[Lamott is an unstoppable storyteller, whether writing about church-going with a sullen adolescent or reconciling with her late mother. She rages against the Iraq war but takes comfort from her sage-like Presbyterian minister, who says faith] is not about how we feel; it is about how we live. ... Rule 1: We are all family. Rule 2: You reap exactly what you sow, that is, you cannot grow tulips from zucchini seeds. Rule 3: Try to breathe every few minutes or so. Rule 4: It helps beyond words to plant bulbs in the dark of winter. Rule 5: It is immoral to hit first.
All the older people who are thriving have stayed physically active there are exceptions, and everyone knows someone who smoked two packs a day and had a few social beers with breakfast every morning who lived to be 85, but you have to assume that this won't be you, ... Plan B: Further Thoughts on Faith.
For some of us, books are as important as almost anything else on earth. What a miracle it is that out of these small, flat, rigid squares of paper unfolds world after world after world, worlds that sing to you, comfort and quiet or excite you. Books help us understand who we are and how we are to behave. They show us what community and friendship mean; they show us how to live and die.
No matter how people mess with you or let you down, or how you let yourself down, a good book means that when you get in bed that night, you have a good hour. I feel like you pay all day for that hour. That's what books mean to me. I can open this two-dimensional, flat white page with squiggly little black marks on them, and someone has created this world that you're going to enter into ...
Writing and reading decrease our sense of isolation. They depen and widen and expand our sense of life: they feed the soul. When writers make us shake our heads with the exactness of their prose and their truths, and even make us laugh about ourselves or life, our buoyancy is restored. We are given a shot at dancing with, or at least clapping along with, the absurdity of life, instead of being squashed by it over and over again. It's like singing on a boat during a terrible storm at sea. You can't stop the raging storm, but singing can change the hearts and spirits of the people who are together on that ship.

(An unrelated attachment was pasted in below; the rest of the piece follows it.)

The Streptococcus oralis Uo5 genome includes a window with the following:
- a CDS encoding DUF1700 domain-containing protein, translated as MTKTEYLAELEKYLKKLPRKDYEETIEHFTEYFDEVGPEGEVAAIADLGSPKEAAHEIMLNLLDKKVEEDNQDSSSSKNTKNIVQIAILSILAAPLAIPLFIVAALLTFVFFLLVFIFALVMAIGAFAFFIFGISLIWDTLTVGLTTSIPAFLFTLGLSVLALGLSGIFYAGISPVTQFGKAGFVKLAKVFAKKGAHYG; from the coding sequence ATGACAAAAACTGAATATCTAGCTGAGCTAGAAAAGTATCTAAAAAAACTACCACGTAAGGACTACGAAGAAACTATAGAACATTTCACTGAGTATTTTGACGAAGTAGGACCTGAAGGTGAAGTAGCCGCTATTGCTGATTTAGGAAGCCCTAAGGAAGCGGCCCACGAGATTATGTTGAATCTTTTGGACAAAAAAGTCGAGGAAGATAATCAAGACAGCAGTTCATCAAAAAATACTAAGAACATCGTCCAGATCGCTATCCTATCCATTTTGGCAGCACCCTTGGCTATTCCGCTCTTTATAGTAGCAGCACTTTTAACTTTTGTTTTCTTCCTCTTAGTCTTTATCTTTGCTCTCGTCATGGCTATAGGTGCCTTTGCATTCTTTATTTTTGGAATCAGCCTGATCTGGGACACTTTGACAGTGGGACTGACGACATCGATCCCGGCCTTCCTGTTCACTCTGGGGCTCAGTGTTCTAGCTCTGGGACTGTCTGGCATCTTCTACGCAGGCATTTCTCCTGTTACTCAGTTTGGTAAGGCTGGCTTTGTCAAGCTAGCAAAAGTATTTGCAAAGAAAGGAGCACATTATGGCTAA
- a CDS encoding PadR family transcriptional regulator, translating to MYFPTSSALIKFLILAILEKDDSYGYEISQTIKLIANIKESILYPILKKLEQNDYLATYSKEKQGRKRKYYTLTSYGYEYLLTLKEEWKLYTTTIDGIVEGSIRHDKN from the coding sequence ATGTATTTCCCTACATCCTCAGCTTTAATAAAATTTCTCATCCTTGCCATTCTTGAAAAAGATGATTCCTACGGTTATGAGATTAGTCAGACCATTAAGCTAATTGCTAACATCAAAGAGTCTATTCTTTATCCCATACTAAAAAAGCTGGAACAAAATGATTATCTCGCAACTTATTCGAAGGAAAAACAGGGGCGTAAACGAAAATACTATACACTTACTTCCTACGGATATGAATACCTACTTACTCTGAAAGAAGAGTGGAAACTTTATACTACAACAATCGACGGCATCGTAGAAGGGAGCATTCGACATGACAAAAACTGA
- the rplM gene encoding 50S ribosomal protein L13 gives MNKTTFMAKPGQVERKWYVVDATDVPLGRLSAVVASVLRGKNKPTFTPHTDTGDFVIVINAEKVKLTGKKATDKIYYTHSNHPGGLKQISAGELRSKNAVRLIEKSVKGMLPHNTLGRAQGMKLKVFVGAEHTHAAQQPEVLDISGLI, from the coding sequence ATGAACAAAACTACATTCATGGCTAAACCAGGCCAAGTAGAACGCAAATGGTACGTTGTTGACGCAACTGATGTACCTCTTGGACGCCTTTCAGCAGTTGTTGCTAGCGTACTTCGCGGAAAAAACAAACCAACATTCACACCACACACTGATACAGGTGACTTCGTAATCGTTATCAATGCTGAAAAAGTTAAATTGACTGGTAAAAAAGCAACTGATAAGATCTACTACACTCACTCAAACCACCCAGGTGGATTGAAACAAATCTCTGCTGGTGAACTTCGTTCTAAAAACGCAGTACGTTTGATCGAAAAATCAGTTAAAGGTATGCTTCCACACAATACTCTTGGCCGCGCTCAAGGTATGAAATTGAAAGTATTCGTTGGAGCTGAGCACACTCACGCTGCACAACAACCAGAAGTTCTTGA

Tom has been having a difficult patch, and we meet at the church of IKEA as often as possible, because it is equidistant from our houses and always cheers us up. Yesterday I asked, 'In your depression, and with so many people having such a hard time, where is Advent?' He tried to wiggle out of it by saying, 'You Protestants and your little questions!' Then, when pushed, he said: 'Faith is a decision. Do we believe we are ultimately doomed and fucked and there's no way out? Or that God and goodness make a difference? There is heaven, community, and hope - and hope that there is life beyond the grave.' 'But Tom, at the same time, the grave is very real, dark and cold and lonely.' 'Advent is not for the naive. Because in spite of the dark and cold, we see light - you look up, or you make light, with candles, or with strands of lightbulbs on trees. And you give light. Beauty helps, in art and nature and faces. Friends help. Solidarity helps. If you ask me, when people return phone calls, it's about as good as it gets. And who knows beyond that.